The median baseline CD4 count at first presentation to the OI/ART clinic among cases was 61 cells/uL (Q1 = 34; Q3 = 110), with the maximum CD4 count value being 612 cells/uL of blood and the minimum value being 3 cells/uL of blood. Among the controls, the median CD4 count was 367 cells/uL (Q1 = 301; Q3 = 505), the maximum value being 1200 cell/uL and the least value was 201 cells/uL (Fig. 2). The median duration between testing positive (reported) and enrolling into care among cases was 2 days (Q1 = 1; Q3 = 30) with a maximum delay of 180 days. The median duration from testing positive and enrolling into care among controls was 30 days (Q1 = 3; Q3 = 75) and the maximum duration was 320 days (Fig. 3).
Fig. 2

Baseline CD4 cell count at first presentation for HIV/AIDS care in Harare City, 2015 (n = 268)

Fig. 3

Duration between reported first HIV positive test and enrollment into care, Harare City, 2015 (n = 268)

Forward stepwise logistic regression was conducted to determine independent factors associated with late presentation for HIV/AIDS Care in Harare City. Independent risk factors for late presentation for HIV/AIDS care were illness being reason for test (aOR = 7.68, 95 % CI = 4.08, 14.75); Being male (aOR = 2.84, 95 % CI = 1.50, 5.40) and; experienced HIV stigma (aOR = 2.99, 95 % CI = 1.54, 5.79). Independent protective factors were receiving information on HIV (aOR = 0.37, 95 % CI = 0.18, 0.78), earning more than US$250 per month (aOR = 0.32, 95 % CI = 0.76, 0.67) (Table 2).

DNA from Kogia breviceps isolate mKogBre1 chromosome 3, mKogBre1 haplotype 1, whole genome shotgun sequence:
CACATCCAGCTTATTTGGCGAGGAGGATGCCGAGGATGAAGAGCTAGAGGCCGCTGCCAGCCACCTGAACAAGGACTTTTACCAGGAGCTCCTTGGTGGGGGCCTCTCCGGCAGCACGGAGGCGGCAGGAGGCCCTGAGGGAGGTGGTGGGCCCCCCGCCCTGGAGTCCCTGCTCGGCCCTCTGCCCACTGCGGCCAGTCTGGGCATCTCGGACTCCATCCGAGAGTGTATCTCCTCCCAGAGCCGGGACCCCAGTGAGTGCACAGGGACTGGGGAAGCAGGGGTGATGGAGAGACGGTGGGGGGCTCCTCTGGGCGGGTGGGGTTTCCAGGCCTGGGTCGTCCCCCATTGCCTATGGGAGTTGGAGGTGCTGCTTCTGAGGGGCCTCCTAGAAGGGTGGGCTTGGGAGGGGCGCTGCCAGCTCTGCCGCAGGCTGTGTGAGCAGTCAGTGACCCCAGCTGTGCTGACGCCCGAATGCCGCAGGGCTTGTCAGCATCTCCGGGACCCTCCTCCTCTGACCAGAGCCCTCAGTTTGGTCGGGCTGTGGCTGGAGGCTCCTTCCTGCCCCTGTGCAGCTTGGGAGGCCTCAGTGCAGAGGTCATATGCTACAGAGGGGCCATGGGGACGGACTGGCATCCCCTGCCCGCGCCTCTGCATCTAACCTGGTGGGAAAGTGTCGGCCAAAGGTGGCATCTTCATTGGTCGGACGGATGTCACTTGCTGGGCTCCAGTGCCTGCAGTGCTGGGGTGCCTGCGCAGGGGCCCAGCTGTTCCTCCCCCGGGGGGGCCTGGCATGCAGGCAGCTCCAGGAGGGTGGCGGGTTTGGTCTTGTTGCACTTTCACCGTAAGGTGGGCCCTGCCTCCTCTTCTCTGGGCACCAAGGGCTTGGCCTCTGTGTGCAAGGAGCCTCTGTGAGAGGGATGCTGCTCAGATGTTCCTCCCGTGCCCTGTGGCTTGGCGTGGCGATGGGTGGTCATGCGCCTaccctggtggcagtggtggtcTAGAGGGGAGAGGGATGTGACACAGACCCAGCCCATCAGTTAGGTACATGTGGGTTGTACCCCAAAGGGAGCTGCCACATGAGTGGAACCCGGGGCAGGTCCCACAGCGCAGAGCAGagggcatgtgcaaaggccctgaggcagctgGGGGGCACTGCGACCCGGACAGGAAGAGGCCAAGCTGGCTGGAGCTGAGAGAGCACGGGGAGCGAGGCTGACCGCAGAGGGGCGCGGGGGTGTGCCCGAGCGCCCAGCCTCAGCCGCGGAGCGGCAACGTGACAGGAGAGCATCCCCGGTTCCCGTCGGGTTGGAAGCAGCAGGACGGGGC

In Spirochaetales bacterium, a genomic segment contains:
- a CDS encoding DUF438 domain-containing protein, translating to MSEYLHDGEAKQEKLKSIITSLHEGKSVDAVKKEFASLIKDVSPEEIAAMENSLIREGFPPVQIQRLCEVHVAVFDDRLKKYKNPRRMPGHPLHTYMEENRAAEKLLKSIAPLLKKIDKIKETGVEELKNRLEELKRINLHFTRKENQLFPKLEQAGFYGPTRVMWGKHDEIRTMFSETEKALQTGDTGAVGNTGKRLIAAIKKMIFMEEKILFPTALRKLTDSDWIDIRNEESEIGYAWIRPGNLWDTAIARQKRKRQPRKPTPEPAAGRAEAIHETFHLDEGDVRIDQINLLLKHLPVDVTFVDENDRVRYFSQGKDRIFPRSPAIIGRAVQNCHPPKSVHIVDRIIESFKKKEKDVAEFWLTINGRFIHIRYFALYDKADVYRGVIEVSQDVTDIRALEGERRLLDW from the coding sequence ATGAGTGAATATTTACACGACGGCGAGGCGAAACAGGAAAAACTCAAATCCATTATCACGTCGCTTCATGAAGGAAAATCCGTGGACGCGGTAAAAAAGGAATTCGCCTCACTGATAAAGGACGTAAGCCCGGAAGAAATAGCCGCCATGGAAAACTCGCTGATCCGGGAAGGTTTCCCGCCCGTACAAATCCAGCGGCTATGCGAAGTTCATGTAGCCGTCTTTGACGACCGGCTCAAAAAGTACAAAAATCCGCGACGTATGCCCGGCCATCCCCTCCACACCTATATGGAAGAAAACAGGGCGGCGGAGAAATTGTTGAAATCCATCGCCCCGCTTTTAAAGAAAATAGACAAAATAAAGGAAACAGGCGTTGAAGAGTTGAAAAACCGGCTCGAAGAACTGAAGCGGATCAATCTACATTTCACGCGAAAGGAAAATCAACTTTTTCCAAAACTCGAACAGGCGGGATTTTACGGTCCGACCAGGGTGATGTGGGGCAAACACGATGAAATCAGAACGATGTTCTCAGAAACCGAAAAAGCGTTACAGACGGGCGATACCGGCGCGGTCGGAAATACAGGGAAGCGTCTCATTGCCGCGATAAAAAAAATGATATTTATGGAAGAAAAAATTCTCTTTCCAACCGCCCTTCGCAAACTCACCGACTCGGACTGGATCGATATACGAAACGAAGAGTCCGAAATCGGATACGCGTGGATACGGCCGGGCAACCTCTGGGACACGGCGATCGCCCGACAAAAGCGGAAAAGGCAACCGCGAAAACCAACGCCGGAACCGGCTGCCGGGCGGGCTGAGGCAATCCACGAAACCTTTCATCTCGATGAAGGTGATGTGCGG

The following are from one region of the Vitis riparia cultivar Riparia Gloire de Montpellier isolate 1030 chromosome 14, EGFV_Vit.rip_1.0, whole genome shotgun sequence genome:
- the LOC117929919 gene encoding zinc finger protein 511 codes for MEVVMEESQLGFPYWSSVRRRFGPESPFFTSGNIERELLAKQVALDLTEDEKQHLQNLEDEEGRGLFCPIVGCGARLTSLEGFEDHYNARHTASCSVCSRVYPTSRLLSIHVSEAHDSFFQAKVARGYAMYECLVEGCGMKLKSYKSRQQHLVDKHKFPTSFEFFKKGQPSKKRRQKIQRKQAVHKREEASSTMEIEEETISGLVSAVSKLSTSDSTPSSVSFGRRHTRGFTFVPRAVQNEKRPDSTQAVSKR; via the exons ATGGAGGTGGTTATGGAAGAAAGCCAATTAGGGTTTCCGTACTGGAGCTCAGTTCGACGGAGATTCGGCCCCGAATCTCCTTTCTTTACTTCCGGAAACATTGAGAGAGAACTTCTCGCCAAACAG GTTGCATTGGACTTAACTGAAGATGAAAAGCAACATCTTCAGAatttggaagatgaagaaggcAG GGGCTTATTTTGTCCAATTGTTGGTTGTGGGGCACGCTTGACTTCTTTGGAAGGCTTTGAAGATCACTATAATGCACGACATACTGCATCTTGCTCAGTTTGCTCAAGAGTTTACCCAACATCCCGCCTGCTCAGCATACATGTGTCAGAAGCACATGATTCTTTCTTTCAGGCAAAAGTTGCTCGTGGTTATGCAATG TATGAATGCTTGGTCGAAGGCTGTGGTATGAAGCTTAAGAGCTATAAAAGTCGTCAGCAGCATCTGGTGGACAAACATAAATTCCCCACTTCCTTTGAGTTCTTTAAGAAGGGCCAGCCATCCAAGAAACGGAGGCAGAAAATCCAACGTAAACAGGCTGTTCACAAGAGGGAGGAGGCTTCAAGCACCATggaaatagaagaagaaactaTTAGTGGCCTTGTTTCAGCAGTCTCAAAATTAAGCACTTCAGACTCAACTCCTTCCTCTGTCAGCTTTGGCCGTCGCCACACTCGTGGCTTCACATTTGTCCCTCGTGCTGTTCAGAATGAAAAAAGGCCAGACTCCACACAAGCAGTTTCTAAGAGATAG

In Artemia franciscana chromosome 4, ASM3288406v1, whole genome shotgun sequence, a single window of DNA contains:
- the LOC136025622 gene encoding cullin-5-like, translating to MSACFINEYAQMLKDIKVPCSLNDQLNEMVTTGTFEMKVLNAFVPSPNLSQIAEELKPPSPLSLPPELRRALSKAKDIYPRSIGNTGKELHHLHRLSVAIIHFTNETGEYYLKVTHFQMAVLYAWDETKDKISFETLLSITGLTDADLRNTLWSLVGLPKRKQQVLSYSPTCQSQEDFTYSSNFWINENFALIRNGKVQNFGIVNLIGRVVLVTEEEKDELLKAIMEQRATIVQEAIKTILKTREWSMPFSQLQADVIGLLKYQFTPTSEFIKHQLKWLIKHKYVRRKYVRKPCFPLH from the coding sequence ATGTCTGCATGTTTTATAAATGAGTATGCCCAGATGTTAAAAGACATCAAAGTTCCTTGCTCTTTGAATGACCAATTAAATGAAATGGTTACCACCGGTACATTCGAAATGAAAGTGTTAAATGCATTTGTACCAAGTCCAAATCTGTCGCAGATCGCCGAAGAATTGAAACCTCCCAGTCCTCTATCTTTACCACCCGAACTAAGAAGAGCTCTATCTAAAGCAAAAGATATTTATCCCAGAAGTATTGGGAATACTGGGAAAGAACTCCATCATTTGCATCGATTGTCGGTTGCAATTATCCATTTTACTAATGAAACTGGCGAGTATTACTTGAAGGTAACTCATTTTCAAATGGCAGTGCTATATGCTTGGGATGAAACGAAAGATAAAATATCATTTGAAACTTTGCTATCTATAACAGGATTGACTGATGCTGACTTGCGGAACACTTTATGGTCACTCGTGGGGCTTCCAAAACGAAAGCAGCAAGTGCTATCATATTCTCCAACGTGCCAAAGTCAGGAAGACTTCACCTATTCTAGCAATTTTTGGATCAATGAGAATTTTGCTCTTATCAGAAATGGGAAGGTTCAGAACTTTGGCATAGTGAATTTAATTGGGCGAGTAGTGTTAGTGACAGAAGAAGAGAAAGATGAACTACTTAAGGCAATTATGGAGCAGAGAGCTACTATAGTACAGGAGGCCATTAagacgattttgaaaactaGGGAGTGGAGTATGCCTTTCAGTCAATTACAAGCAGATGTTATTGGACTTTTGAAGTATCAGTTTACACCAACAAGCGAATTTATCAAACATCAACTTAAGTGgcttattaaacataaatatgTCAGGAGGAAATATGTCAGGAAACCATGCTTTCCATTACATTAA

Table 2

Independent factors for late presentation for HIV/AIDS care, Harare City, Zimbabwe, 2015



95 % C.I


Illness reason for HIV test


4.08, 14.75


Experienced HIV stigma


1.54, 5.79


Being male


1.50, 5.40


Received information on HIV


0.18, 0.78


Earned more than $250 per month


0.76, 0.67


The HIV focal person mentioned that all health facilities were implementing the 2013 WHO OI/ART Guidelines, which were fully adopted in January 2014. Hospital matrons indicated that 90 % of all staff which include doctors, nurses and counsellors had all been trained in HIV Intergrated Training focusing on support and supervision and monitoring and evaluation. The city implements mentorship visits on a "week in week out" basis. The average waiting time for patients was less than 10 min per facility.

A total of 27 sites initiate ART and have CD4 machines onsite. Support and supervision is conducted once every quarter to all facilities. Majority of the key informants (8) mentioned that fear of HIV related stigma was the main reason for late presentation for care. The least number of respondents (4) mentioned that lack of disclosure to relatives could be a possible reason for late presentation for care.